The Rise of Microplastic

July 22, 2019

It’s a new health concern for humans (and animals, and the environment): microplastics. Years ago, maybe around 2011, a study came out showing that two year olds had 20 times the amount of plastic in their bloodstream than was deemed safe for adults. Since plastic chew toys, forks, and more abound for babies the problem was tackled by an explosion in popularity for wooden toys, “safer” plastics, and advice like “try not to cook/store food with plastic”. Still, BPA plastics continued to make headlines, Nalgene got some blame when it was revealed climbers were getting a big dose of plastic when they added boiling water to their Nalgenes, and everybody switched to metal water bottles.

And somehow, we’re worse off today than we were then. I mean, the device you’re reading this from likely has a plastic case, or you’re holding a plastic mouse. And when we threw out all our BPA, a good bunch still ended up in our water supplies, our food, and our homes.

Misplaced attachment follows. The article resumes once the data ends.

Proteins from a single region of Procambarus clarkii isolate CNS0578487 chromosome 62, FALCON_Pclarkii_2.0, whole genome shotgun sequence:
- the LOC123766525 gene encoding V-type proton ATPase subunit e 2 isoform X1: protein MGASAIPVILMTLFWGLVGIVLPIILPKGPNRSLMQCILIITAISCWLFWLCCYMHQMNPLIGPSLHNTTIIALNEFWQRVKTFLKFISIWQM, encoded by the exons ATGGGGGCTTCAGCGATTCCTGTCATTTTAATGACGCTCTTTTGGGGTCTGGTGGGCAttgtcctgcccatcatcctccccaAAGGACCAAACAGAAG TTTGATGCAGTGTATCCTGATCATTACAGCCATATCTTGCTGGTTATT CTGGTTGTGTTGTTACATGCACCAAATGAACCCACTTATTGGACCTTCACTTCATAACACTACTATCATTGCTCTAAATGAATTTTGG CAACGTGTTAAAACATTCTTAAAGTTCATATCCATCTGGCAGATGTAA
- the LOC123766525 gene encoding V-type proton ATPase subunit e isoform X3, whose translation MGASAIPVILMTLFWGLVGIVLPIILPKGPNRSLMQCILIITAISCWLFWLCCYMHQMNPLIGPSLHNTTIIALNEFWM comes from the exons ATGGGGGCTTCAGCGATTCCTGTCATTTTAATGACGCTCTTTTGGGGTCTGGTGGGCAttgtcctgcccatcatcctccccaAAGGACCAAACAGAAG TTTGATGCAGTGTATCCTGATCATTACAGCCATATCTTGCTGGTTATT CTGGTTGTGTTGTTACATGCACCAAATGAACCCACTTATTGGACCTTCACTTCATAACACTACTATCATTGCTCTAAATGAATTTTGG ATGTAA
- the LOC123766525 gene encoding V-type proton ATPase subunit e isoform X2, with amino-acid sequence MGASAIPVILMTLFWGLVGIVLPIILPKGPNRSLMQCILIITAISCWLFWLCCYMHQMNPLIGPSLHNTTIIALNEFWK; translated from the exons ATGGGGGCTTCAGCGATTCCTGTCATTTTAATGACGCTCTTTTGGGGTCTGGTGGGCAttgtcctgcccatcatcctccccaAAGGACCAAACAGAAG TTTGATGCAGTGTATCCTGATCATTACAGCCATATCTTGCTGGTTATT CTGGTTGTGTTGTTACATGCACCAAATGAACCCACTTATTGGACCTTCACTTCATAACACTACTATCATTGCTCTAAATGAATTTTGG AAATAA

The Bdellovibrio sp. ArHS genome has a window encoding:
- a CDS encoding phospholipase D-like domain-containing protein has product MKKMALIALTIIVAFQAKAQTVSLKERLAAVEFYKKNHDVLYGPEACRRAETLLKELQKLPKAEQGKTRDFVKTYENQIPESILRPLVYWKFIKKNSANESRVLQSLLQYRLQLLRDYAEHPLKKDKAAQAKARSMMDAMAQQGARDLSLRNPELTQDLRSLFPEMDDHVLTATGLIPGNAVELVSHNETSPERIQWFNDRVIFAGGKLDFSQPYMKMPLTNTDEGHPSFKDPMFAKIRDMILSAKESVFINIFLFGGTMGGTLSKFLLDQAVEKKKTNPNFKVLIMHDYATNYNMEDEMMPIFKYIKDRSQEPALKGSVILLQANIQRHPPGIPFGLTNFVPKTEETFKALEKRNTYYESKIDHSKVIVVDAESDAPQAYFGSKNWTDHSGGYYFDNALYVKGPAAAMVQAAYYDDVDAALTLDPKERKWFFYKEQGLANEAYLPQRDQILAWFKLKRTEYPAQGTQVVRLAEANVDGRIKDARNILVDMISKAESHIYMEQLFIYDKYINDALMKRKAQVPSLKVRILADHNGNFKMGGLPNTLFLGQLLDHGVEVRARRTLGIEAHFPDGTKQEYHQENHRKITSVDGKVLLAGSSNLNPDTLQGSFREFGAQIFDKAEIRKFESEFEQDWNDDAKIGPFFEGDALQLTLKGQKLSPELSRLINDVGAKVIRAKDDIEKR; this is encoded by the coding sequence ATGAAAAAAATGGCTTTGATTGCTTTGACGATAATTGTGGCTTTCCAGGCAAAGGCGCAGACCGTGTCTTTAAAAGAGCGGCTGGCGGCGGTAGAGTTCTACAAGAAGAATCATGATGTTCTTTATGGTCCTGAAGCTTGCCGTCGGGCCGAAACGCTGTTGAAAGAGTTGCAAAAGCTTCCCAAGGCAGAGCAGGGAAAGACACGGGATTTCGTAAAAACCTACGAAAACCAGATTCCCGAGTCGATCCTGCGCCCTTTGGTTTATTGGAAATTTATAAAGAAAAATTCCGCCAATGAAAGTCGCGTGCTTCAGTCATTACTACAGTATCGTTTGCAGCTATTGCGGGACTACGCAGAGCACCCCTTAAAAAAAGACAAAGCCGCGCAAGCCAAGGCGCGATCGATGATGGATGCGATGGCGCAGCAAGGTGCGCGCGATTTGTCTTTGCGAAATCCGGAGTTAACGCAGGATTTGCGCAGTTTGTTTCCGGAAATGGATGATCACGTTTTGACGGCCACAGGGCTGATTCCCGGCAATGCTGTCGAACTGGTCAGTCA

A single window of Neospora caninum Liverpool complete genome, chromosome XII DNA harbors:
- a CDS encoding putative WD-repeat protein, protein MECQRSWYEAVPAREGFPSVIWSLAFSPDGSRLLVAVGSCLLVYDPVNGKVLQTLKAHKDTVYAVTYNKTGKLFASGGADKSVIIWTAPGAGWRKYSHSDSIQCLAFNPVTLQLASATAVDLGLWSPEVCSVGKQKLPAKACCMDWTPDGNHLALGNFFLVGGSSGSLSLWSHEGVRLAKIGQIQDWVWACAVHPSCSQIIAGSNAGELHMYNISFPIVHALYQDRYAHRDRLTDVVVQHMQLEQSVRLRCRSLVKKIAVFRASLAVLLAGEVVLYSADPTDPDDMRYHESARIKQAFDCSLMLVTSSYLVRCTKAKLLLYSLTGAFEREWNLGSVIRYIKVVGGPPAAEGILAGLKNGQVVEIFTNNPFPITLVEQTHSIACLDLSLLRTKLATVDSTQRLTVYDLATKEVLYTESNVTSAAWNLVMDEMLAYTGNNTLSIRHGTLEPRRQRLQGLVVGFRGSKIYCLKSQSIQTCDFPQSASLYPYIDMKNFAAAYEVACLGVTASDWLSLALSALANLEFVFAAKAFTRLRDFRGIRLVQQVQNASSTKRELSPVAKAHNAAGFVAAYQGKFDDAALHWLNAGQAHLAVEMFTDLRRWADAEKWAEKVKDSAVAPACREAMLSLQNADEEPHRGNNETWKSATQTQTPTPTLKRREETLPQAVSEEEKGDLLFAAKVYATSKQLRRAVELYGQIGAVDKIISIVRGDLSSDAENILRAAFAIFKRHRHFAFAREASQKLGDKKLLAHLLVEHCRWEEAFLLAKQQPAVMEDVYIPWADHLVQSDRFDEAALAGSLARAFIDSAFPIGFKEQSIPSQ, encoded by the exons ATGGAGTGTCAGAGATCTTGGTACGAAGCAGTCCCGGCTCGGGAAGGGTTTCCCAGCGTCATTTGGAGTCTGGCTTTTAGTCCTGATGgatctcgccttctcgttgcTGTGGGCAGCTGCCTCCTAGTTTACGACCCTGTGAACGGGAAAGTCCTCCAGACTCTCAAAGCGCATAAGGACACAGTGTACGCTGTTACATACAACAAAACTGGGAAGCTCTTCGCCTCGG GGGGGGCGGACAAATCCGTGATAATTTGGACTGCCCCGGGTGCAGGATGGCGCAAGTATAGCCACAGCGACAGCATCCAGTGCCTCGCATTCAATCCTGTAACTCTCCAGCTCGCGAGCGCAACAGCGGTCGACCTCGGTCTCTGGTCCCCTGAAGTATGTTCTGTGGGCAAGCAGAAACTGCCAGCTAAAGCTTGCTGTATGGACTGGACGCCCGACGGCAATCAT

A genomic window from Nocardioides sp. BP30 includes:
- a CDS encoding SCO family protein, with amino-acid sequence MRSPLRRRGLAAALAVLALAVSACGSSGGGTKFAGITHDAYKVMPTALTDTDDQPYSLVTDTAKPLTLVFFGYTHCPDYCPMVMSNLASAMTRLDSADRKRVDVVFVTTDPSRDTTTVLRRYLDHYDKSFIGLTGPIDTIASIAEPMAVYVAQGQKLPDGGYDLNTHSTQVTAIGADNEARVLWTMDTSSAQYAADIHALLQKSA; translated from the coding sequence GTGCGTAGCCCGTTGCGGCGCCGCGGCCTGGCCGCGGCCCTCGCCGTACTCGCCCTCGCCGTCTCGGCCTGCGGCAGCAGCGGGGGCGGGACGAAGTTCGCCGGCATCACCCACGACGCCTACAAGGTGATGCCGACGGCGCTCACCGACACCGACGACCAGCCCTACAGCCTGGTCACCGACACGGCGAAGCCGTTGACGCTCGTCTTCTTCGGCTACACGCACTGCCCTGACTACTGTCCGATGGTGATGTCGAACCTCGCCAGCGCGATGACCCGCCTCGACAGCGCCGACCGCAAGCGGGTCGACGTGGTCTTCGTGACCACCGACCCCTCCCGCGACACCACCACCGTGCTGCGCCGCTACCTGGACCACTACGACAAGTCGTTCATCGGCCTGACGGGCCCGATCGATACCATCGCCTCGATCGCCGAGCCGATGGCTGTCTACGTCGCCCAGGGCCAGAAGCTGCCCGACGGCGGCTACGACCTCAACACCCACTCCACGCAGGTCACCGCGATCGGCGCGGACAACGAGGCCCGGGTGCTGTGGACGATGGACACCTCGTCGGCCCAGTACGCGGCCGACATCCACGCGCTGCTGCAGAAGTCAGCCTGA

According to a new study, our indoor air may be helping us breathe in about 11 tiny bits of plastic per hour. Other recent studies have shown that we’re breathing, eating, sweating, and passing microplastics.

Plastic in and of itself can cause all sorts of health problems. One major issue is that it disrupts hormones, contributing to changes in our health at all ages. Worse, plastic is often coated with other chemicals with a whole range of potential effects.

What can we do? Reduce our plastic usage, recycle to keep it out of landfills, and take care of our health. Zeolite, which is formed when alkaline groundwater meets volcanic ash, has a large cage-like structure that helps remove large particles from the body.

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